Gypsies to sue IBM in Geneva over Holocaust role

Orphaned children at Auschwitz, where the Nazis killed more than one million people, 20,000 of whom were gypsies Keystone Archive

A Geneva-based Gypsy group says it intends to sue the technology multinational, IBM, over its role in the Holocaust. It argues that the US corporation played a key role in the persecution of the Roma people by the Nazis.

This content was published on June 7, 2001

The legal action by the Gypsy International Recognition and Compensation Action (GIRCA) is the first by a Roma organisation against a private company.

The move has the backing of other important umbrella groups, such as the Roma National Congress, which represents gypsy groups in 50 countries, and Gypsy and Traveller International Evangelical Fellowship, which has over 500,000 members.

"GIRCA will be the legal entity which sues IBM," says Henri-Philippe Sambuc, the Geneva lawyer representing the group. "All the claimants - and there could be very many - will assign their rights to GIRCA, so that we have one claimant against the defendant."

Sambuc says the various recent Holocaust compensation funds - such as those organised by the big Swiss banks and German industry - have consistently awarded gypsies a much smaller percentage of the funds than that to which they were entitled.

At least 600,000 Gypsies perished in the Holocaust - the Gypsies themselves put the figure at well over one million - and GIRCA says it is claiming on behalf of the children of those that died in the death camps or during forced labour. It says it will claim compensation of around $10,000 (SFr17,900) per orphan.

Sambuc told swissinfo that GIRCA was now preparing a writ. To make its case as watertight as possible, it is creating two international committees - one of jurists to look into the potential legal pitfalls and the other of historians to get a clearer picture of what happened to gypsies during the Second World War.

"Hopefully we can start within six months," he says, adding that the group also needs to raise enough money - reckoned to be around $4 million - to bring the action.

"We rely on the Swiss people and democrats throughout the world to raise the necessary funds, and on the American government, IBM employees and clients to put pressure on the IBM Corp.," Sambuc said.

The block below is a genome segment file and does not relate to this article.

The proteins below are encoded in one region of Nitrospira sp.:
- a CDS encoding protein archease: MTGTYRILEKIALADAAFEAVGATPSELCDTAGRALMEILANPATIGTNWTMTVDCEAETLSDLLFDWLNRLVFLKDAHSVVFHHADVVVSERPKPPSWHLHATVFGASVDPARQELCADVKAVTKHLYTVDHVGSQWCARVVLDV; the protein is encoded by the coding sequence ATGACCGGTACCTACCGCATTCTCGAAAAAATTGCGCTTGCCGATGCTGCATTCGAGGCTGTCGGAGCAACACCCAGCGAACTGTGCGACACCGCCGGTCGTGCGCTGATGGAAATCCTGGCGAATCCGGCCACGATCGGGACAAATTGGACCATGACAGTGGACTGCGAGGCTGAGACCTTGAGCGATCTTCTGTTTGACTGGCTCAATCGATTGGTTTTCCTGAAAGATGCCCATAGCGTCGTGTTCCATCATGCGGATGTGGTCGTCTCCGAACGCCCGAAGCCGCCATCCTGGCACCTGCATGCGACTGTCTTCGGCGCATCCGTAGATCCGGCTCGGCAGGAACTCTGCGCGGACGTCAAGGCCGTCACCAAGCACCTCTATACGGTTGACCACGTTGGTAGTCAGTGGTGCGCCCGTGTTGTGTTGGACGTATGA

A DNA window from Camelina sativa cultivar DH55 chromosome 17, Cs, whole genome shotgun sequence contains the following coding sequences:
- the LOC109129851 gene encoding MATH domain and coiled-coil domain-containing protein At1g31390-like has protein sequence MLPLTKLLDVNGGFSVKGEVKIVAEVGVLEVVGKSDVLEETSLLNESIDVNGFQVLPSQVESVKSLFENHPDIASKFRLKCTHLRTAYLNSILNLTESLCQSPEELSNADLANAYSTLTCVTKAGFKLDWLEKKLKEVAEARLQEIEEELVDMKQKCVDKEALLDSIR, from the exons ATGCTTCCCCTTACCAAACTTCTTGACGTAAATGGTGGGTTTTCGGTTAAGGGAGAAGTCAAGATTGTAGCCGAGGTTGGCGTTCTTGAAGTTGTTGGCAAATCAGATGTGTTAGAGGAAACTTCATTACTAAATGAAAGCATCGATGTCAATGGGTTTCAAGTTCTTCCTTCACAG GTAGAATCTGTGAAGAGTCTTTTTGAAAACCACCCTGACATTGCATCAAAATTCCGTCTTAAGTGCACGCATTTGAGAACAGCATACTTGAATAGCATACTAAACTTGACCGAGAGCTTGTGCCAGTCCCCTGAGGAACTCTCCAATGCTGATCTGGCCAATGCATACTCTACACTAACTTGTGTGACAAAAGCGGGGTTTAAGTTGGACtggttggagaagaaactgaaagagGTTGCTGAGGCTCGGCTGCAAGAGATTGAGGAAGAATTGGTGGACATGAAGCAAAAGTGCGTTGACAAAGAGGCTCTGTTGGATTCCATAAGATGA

The lawsuit comes in the wake of the publication of a book earlier this year by Edwin Black, the son of survivors of Auschwitz.

In "IBM and the Holocaust", Black argues that IBM produced custom-built technology for the Nazis, which they used to profile the populations of occupied countries, and to automate the persecution of Jews, Gypsies, homosexuals and other groups deemed to be undesirable.

Black says the Holocaust would have happened without IBM technology, but that its state of the art punch-card machines allowed it to attain the magnitude it did: "It enabled the Nazis to achieve scale, velocity and efficiency," he is quoted as saying.

"Black's book is very important because, 60 years after the events, it is difficult to gather together the facts," Sambuc says.

In February, lawyers in the United States filed a class-action lawsuit against IBM for providing technology that aided the Holocaust, and covering up the activities of its German subsidiary, Dehomag, but later withdrew the action.

There was speculation that the case was dropped following pressure from the US government, which felt the action would hinder payments from the other international compensation funds.

In 1941 IBM's headquarters in New York distanced itself from Dehomag, which was an enthusiastic supporter of Hitler's regime. But GIRCA claims the American parent company continued to supply Dehomag with its punch-card technology throughout the war via subsidiaries in neutral countries, specifically in Geneva, then IBM's European headquarters. That is why the legal action is being taken in the Swiss city.

"IBM's subsidiary in Geneva was supervised and managed from Geneva. As such, this complicity to commit crimes against humanity was organised in Geneva," Sambuc explains.

At issue is whether IBM knew its technology was being used to commit crimes against humanity, and whether the punch-card technology the company supplied allowed the Nazis to persecute on a much greater scale that they would otherwise have been able to.

"The specificity of the machines required IBM to participate directly in meeting the needs of its clients. They knew exactly the purpose of their products," Sambuc says.

IBM insists it has turned over its archives to academics in the United States and Germany, and cooperated fully with Black in his research. It also suggests the records regarding its activities in Nazi Germany are "incomplete and inconclusive".

For the Gypsies, the Geneva action is a major step forward. It is a sign of how Gypsies race, spread throughout Europe and beyond, are starting to speak with one voice.

"Gypsy people are still marginalised, the victims of racism and extreme poverty. In the past couple of years, they have started to get organised. This legal action is symbolically very important. They finally feel as though they have the power to do something," says Sambuc.

"It's a revolution - even in Switzerland - for Gypsies to go before a judge and demand protection and the recognition of their rights," he adds.

by Roy Probert

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